Too hot to trot: Petplan launches digital “weather furcast” as mini-heatwave hits UK this week - Veterinary Practice
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Too hot to trot: Petplan launches digital “weather furcast” as mini-heatwave hits UK this week

7 in 10 UK dog owners say they’re concerned about what rising UK temperatures mean for their pet pooch with 1 in 10 dogs having suffered from summer heat exhaustion

After a run of disappointing drizzle throughout July, the UK is set to hit higher notes this week, as the temperature peaks at a delightful 26 degrees, great for humans but not so delightful for dogs.

To lend a helping hand to dog owners everywhere, Petplan has launched a first-of-its-kind interactive “Weather Furcast” for dogs. The digital tool, hosted on their website updates in real time to show when is and isn’t safe to walk your dog, helping dog owners make safe choices this summer.

The launch comes as over 6 in 10 (64 percent) dog owners were unaware that cloudy but humid weather could be hazardous to their pups, and over 8 in 10 said that on a sunny day, they’d wait until it was cloudier to walk their dog. Whilst this feels logical, the real danger to dogs lies in the temperature, not whether or not it’s sunny, although this still plays a part.

Although almost two thirds of dog owners (62 percent) were confident they knew exactly when it was safe to walk their dogs in summer, only one quarter (25 percent) correctly identified 23 degrees as being the turning point at which owners should be exercising caution.

With temperatures just shy of 30 early this week, shockingly, almost 1 in 10 dog owners said they’d happily walk their dog in 28 degree heat – a hazardous temperature for all dogs, and potentially life-threatening for large and high-risk dogs, such as those with flat faces.

For avoidance of doubt, dog owners can head to the Weather Furcast for advice – users should simply select their dog type from small, medium, large and high-risk breeds (with a key for guidance), as well as their local region. The current temperature in their area will display on the map, alongside a red, amber or green paw print symbol and furmometer, letting them know whether it’s safe to go out, whether they need to exercise caution, or whether the current temperature is dangerous, and they should stay indoors for the time being.

The research also highlighted that the biggest concerns when it comes to summer petcare were dehydration (67 percent), heatstroke (61 percent) and difficulty breathing/excessive panting (45 percent). Over one third of British pet owners said although they had a vague idea of when it’s safe to take their dog for walks, they weren’t certain at which temperature it becomes dangerous.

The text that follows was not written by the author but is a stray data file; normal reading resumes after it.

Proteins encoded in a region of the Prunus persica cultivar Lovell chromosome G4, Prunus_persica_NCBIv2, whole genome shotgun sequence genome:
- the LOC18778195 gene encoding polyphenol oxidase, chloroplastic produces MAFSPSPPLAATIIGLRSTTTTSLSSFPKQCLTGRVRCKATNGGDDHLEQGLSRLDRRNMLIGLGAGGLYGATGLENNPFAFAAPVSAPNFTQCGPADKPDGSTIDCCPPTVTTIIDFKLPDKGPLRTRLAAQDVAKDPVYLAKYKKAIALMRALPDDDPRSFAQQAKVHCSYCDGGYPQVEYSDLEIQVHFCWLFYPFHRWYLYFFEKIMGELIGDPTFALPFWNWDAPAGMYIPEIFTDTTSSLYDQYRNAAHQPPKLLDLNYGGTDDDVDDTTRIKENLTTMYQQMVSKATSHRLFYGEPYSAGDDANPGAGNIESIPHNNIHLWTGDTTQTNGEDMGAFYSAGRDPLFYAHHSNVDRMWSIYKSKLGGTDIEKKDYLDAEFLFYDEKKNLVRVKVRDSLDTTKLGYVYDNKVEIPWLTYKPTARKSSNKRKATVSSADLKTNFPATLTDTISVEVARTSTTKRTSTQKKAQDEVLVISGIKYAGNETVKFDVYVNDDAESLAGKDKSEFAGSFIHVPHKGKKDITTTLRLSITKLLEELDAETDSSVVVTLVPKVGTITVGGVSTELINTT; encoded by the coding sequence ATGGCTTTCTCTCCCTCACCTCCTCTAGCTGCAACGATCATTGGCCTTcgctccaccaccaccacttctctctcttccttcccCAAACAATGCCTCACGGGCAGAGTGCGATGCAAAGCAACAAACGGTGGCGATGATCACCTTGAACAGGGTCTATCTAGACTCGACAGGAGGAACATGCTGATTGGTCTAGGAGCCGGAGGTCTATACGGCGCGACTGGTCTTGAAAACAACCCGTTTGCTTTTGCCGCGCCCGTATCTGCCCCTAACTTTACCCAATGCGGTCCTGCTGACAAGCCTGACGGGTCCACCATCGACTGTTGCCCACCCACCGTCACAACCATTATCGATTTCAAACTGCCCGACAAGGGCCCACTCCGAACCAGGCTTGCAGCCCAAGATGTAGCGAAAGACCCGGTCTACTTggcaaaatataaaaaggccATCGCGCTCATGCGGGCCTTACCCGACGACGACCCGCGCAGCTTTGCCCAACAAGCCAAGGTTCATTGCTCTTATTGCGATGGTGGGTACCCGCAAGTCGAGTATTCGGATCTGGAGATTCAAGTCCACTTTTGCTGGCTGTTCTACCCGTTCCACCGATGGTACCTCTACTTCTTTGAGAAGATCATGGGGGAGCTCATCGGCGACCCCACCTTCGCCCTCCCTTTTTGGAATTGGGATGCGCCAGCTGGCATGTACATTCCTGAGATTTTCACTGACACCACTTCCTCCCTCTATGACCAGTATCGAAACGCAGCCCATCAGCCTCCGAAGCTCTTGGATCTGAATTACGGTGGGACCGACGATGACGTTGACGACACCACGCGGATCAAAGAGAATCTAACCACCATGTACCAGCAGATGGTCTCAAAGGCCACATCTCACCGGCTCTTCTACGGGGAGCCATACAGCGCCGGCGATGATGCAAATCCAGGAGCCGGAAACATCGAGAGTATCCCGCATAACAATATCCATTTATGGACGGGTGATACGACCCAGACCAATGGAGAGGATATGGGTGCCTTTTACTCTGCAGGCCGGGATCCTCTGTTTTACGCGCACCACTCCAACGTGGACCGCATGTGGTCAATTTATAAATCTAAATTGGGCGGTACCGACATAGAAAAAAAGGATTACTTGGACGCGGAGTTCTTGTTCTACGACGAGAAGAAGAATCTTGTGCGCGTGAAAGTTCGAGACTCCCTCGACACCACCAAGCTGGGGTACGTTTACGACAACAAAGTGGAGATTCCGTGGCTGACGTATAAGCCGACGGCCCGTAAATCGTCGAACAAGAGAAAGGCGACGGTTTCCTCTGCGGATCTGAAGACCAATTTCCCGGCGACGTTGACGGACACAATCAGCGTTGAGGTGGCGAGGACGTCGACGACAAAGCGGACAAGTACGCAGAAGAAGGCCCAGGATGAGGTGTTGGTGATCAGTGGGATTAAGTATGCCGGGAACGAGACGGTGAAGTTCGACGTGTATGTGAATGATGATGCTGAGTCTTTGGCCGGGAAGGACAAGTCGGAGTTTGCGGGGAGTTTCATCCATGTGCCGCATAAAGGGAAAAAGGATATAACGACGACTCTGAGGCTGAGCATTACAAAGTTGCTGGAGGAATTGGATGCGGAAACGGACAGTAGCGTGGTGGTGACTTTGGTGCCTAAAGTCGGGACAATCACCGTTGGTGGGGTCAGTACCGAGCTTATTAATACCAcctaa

Whilst the tool aims to help avoid any heat-related illnesses in dogs this summer, pet owners should still familiarise themselves with heat stroke first aid, as the recent survey revealed that over three quarters of pet owners (78 percent) incorrectly believe it’s safe to place a wet towel over their pet in the case of heatstroke.

Although well-meaning, the reality is that placing a wet towel over your pet’s body – including cats too – can trap in the heat, causing them to overheat further. Instead, the pet should be moved into the shade, and onto a cool surface where possible, and a cool, damp towel should be placed underneath their body.

Other heat stroke symptoms pet owners weren’t confident in recognising included heavy panting (30 percent) and an upset stomach (49 percent).

Brian Faulkner, RCVS-registered veterinary surgeon and Petplan spokesperson said, “Pet owners across the country have the best intentions when it comes to summer petcare, but in the UK, we’re not yet accustomed to the higher summer temperatures we often now see. Despite a summer of intermittent sunshine, owners still need to exercise caution, as even overcast, cloudy weather can be hazardous for dogs. We need to adapt our dog walking routines and general pet care behaviours to meet increasing temperatures, and Petplan’s new Furcast tool aims to help take uncertainty out of the equation.”

With 15 percent of dog owners having had to visit the vets due to heat-related illness and summer-related injuries like stings and bites, and one in two dog owners (50 percent) planning to spend this Bank Holiday weekend outdoors with their pooch, Petplan has compiled a guide on how best to care for dogs, cats and rabbits this summer. Visit their website to find out more and try the Weather Furcast tool.

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